Tasmanian Times

The individual has always had to struggle to keep from being overwhelmed by the tribe. If you try it, you will be lonely often, and sometimes frightened. No price is too high for the privilege of owning yourself. ~ Friedrich Nietzsche

The individual has always had to struggle to keep from being overwhelmed by the tribe. If you try it, you will be lonely often, and sometimes frightened. No price is too high for the privilege of owning yourself. ~ Friedrich Nietzsche

Environment

Kamloops …

John Hawkins

Kamloops is North Americas second largest pulp mill, its chimney (illustrated) is half way up a mountain to take the pollution out of the valley. It is about to close, and I quote “Kamloops Pulp Mill is in trouble and senior management is scheduled to meet with worker representatives to avert a possible closure, this is panic mode, Communications Energy and Paper Workers Union President Dave Coles said in an interview with a reporter on June 28th 2008. The company is being squeezed by a high Canadian dollar, inflation and energy related costs and over 1,000 jobs are at stake.”
Thursday, August 28, 2008
Ms F Reynolds
The Letters Editor
Launceston Examiner
editor@examiner.com.au

Dear Fiona,

With regard to the letter on Kamloops Pulp Mill in Canada, I Googled it, which is what a smart Letters Editor should have done.

Kamloops is North Americas second largest pulp mill, its chimney (illustrated) is half way up a mountain to take the pollution out of the valley. It is about to close, and I quote “Kamloops Pulp Mill is in trouble and senior management is scheduled to meet with worker representatives to avert a possible closure, this is panic mode, Communications Energy and Paper Workers Union President Dave Coles said in an interview with a reporter on June 28th 2008. The company is being squeezed by a high Canadian dollar, inflation and energy related costs and over 1,000 jobs are at stake.”

Further quotes from Sludge Watch Kamloops:
“There has been a great deal of controversy over the pulp mill considering burning sludge from their effluent ponds laden with toxins, as safe disposal of this sludge is difficult to achieve. The problem of disposing of this toxic material can lead to some extremely bizarre solutions.” I personally like this one “The gourmet mushroom cultivation, apparently mushrooms will flourish on the toxins.” This is a solution that should suit Gunns for it will extend its wine interests into champignons!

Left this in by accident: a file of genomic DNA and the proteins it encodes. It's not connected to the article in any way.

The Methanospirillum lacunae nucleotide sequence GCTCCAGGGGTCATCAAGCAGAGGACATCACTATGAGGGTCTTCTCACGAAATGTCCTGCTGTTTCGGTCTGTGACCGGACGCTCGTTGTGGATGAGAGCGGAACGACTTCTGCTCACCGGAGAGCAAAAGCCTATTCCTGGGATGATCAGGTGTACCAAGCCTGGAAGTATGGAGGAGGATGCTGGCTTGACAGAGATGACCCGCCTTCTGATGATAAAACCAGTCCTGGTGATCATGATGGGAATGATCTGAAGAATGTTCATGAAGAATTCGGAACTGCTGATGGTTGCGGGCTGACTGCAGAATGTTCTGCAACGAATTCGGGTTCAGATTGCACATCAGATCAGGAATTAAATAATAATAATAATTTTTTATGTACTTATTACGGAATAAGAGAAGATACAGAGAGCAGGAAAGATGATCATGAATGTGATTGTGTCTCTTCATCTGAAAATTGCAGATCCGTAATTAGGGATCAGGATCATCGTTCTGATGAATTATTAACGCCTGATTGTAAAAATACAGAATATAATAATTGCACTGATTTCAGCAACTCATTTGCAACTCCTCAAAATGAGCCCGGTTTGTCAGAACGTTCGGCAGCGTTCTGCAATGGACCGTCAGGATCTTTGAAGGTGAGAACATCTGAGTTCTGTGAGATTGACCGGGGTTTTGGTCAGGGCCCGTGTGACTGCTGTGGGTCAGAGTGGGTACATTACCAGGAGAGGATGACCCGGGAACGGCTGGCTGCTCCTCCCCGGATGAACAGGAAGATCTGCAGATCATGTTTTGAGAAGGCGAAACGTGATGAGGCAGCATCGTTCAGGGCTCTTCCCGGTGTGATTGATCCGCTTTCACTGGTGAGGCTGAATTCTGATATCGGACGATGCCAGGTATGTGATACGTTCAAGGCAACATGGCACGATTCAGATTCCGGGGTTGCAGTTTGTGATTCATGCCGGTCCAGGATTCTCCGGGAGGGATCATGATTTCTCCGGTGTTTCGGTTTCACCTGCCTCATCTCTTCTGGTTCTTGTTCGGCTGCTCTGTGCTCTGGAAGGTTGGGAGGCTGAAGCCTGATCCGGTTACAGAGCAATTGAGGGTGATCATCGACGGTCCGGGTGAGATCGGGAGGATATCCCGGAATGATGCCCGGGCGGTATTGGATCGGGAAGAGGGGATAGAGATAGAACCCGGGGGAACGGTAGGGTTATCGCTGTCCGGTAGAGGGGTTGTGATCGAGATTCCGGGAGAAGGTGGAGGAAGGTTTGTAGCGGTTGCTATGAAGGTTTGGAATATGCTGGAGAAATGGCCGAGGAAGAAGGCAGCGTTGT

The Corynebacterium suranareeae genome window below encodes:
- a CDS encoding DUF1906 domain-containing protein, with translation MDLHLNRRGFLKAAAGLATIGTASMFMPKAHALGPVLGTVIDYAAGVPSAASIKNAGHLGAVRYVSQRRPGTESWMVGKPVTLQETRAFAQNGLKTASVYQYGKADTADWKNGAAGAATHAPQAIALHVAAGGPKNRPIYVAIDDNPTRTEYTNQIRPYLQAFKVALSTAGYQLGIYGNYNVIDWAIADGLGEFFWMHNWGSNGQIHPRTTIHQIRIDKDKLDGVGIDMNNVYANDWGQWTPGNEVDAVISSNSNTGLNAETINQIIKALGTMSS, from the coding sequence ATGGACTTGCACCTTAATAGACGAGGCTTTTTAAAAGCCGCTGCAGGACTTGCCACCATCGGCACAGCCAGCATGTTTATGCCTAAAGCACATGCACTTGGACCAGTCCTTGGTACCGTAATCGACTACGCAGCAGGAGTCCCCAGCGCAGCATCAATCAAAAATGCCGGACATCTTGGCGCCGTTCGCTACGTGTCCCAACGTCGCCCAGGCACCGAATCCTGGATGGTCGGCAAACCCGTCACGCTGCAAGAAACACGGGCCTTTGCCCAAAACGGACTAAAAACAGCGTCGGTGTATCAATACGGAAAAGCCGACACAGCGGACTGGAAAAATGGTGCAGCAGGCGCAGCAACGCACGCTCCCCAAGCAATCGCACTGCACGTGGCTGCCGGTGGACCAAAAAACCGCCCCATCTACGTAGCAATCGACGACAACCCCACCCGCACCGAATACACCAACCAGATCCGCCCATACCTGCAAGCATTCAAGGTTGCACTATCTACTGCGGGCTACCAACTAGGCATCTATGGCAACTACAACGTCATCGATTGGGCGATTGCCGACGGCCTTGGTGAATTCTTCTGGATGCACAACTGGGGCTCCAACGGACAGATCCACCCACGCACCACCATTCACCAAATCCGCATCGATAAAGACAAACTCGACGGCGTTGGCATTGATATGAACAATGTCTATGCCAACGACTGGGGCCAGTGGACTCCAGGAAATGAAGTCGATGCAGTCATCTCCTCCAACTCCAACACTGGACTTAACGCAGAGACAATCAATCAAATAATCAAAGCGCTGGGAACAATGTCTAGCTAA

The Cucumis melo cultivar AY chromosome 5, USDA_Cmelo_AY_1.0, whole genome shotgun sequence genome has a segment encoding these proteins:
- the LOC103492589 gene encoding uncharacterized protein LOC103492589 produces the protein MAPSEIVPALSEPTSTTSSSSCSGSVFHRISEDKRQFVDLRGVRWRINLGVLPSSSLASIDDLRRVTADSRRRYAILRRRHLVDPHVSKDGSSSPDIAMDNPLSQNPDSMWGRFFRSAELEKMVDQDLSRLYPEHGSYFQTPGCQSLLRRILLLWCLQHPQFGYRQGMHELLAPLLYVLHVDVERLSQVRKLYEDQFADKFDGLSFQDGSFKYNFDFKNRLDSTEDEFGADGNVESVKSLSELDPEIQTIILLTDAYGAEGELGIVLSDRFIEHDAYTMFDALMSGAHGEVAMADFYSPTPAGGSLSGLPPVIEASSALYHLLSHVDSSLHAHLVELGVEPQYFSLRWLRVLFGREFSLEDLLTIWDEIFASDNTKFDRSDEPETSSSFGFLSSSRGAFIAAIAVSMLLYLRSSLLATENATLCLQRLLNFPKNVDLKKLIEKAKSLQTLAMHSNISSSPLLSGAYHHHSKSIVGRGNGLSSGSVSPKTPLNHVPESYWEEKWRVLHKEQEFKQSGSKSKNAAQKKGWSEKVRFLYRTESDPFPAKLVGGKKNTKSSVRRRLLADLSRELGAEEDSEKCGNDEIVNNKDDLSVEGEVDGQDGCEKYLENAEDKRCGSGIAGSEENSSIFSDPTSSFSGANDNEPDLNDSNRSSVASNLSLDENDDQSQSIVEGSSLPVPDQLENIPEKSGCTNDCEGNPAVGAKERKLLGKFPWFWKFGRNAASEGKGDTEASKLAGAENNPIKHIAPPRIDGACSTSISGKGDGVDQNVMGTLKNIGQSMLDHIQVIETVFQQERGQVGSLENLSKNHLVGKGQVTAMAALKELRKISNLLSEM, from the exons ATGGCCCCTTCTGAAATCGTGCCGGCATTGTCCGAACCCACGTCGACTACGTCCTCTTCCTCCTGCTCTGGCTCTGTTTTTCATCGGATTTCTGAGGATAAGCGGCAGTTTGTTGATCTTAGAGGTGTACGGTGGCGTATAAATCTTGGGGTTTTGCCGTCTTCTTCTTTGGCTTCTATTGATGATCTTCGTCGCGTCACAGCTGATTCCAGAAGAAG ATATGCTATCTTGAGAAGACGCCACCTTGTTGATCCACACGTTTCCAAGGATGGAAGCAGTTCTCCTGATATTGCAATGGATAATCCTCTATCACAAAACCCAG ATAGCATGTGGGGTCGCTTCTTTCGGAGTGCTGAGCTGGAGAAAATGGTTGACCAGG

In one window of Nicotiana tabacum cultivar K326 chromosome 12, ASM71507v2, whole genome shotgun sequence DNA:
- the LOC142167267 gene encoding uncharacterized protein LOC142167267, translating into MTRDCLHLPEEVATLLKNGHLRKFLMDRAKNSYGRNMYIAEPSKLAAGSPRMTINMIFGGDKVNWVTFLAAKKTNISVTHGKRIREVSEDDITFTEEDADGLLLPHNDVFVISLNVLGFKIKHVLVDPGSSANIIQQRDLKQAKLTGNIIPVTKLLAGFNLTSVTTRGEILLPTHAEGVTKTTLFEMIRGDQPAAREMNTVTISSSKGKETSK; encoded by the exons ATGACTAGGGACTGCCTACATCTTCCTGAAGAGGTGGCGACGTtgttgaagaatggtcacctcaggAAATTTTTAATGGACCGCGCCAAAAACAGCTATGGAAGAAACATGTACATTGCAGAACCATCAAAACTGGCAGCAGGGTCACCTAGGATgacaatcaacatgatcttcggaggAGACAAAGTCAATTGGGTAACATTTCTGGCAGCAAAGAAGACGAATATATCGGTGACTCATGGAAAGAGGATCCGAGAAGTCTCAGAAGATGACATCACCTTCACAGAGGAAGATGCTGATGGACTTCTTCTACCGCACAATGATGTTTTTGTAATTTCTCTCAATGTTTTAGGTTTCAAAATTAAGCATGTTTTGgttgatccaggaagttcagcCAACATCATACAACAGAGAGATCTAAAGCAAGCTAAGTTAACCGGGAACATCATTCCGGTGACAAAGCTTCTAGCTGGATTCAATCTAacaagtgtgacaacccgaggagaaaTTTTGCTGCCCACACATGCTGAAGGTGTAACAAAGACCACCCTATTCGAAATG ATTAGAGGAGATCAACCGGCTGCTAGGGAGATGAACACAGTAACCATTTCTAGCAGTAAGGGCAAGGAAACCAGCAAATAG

Another good quote “I clarified my position that I would not like to see the mill shut down, I simply want the mill to be held accountable for their environmental and health impacts.” http://www.yourkamloops.com/2007/07/why-i-voted-aga.html

Every child in this state should Google Earth to see the damage the timber industry is doing to the native forests of Tasmania. Thank god for Google.

John Hawkins

Chudleigh 7304

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3 Comments

3 Comments

  1. Justa Bloke

    August 31, 2008 at 3:53 pm

    I was in Corner Brook, Newfoundland, a couple of years ago. It’s in the middle of an area of great scenic beauty, close to a National Park with a variety of wildlife. I asked why it didn’t get many tourists, and the locals told me it was because of the pulp mill. The mill, right in the middle of the town, didn’t stink too badly while I was there (but I grew up in Burnie, so I’m used to the smell), but it does on enough days to have acquired a reputation which puts off visitors.

  2. Steve

    August 31, 2008 at 3:08 pm

    It’s an interesting follow up to the letter in the Examiner. Sort of thing that you would have thought the Examiner should be printing an article on. Topical and of interest to many of their readers.
    I noted the original letter was prominently placed. The same was not true for a follow up that pointed out the chimney into the next valley.

  3. Duncan Grant

    August 31, 2008 at 11:22 am

    Yes, I read the letter to the Examiner and Googled Kamloops. It seems that it experiences similar temperature inversions in winter as Launceston. The local council has banned backyard burn-offs and BBQ’s to help improve air quality but is reluctant to challenge the chief culprit due to job losses involved. It is also interesting to note from photographs, the change in colour of the river downstream from the mill. Kamloops appears to be a very conservative area and many of the local folk tolerate environmental degradation and adverse health for the sake of jobs and the economy. Sound familiar?

    The link below is that of Arjun Singh, a councillor fighting a lone battle against fine particle emissions.

    http://www.yourkamloops.com/2007/07/why-i-voted-aga.html

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